Marine and Personal Watercraft Accident Reconstruction
Power Boat, Jet Ski, and Personal Watercraft Crash Reconstruction and Analysis
Personal Watercraft and power boats are popular vessels found in lakes and open waterways across the country. They are easy to operate, and can provide an enjoyable family activity for hot summer days. The rise in popularity of PWC's is largely due to the advancements in technology of these small boats. With a high power-to-weight ratio, many PWC's are capable of carrying passengers, and even towing a waterskier or inflatable tube behind them.
Characteristics of PWC's and Power Boats
Small watercraft such as jet skis and PWC are fundamentally different than larger watercraft in two main ways. First, PWC's are typically operated in a seated or standing position and the operator steers the watercraft using handlebars, similar to an ATV or motorcycle. Also, the operator of a PWC is positioned on a seat similar to a motorcycle and the structure of the PWC does not surround the operator or passenger, leaving them fully exposed to the surrounding environment. In contrast, larger watercraft such as power boats are operated in a similar manner to an automobile, where the operator is seated at a "helm" with steering wheel and throttle control. Larger watercraft provide structure around the operator which may or may not be fully enclosed and generally have capacity to hold multiple passengers, whereas PWC's are usually only able to carry one passenger, if any. The second main difference is that steering is only accomplished by the use of throttle. The "jet" of the jet ski or PWC is a high velocity stream of water that is projected out of the rear of the watercraft, and steering is accomplished by changing the direction of the water jet. Larger boats are sometimes powered in a similar manner (otherwise known as "jet boats"), however it is more common for larger watercraft to be steered by utilizing a rear mounted rudder.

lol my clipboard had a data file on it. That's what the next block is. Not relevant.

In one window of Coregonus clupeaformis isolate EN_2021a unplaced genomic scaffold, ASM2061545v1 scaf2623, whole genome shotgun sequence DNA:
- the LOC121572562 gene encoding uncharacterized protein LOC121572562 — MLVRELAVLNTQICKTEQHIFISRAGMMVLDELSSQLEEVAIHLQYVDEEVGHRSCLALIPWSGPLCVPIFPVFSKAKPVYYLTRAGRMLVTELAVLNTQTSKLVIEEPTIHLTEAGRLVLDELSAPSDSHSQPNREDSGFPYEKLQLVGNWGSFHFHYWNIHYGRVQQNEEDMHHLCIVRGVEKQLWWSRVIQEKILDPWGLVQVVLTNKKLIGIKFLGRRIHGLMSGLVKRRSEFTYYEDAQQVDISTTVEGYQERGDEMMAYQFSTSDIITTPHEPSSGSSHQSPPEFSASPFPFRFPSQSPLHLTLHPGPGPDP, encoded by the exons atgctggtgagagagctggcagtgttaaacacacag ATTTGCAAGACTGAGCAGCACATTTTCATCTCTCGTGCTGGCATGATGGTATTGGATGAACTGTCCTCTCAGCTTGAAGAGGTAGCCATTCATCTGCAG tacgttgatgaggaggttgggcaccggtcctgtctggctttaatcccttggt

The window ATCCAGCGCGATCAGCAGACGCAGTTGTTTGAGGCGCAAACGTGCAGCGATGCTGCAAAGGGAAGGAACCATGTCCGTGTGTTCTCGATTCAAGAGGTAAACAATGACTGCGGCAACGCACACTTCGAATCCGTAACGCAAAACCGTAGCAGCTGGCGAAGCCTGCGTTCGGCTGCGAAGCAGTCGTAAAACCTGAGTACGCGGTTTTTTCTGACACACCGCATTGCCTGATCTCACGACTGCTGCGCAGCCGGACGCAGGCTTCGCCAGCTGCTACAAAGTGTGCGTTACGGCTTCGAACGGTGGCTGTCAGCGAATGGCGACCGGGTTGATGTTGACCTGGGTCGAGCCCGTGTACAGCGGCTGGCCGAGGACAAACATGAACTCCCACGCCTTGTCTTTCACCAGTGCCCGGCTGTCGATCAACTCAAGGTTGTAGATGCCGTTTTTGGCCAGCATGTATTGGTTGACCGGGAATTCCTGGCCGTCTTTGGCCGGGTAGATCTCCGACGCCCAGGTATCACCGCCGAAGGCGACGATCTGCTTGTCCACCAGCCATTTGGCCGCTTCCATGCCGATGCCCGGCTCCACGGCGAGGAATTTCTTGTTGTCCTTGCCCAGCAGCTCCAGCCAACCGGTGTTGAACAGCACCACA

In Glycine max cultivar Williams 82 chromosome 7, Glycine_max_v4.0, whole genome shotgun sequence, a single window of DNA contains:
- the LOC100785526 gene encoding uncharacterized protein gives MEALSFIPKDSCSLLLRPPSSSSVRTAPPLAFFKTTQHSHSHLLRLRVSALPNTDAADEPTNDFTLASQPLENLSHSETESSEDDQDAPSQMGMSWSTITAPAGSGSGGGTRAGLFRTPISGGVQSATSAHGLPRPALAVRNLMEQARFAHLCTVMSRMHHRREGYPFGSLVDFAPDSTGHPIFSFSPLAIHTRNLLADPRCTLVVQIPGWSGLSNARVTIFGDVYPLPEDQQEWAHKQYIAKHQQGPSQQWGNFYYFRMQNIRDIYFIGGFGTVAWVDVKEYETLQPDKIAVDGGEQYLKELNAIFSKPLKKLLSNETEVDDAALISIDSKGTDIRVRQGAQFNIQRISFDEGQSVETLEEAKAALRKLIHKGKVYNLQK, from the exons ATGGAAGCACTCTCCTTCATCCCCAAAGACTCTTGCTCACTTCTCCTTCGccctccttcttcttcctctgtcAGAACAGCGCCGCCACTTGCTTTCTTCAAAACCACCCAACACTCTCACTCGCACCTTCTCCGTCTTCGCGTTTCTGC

Personal Watercraft Accident Analysis
Personal WaterCraft (PWC) and boating accidents pose a particular challenge for accident reconstructionists due to their general lack of physical evidence left at the scene (there are no skid marks to determine speed or direction). Our experts understand that many inexperienced PWC operators may fail to realize the handling characteristics and dynamics of these small, powerful and nimble machines. Veritech engineers have the experience and understanding of PWC operation to assist in the reconstruction of PWC accidents. Furthermore, our lead powersports expert has 8 years of experience working for a major powersports manufacturer, including the product development of PWC’s. This experience provides a unique insight into the challenges and compromises required during the development process. Please call us today for a free initial consultation with one of our qualified Professional Engineers.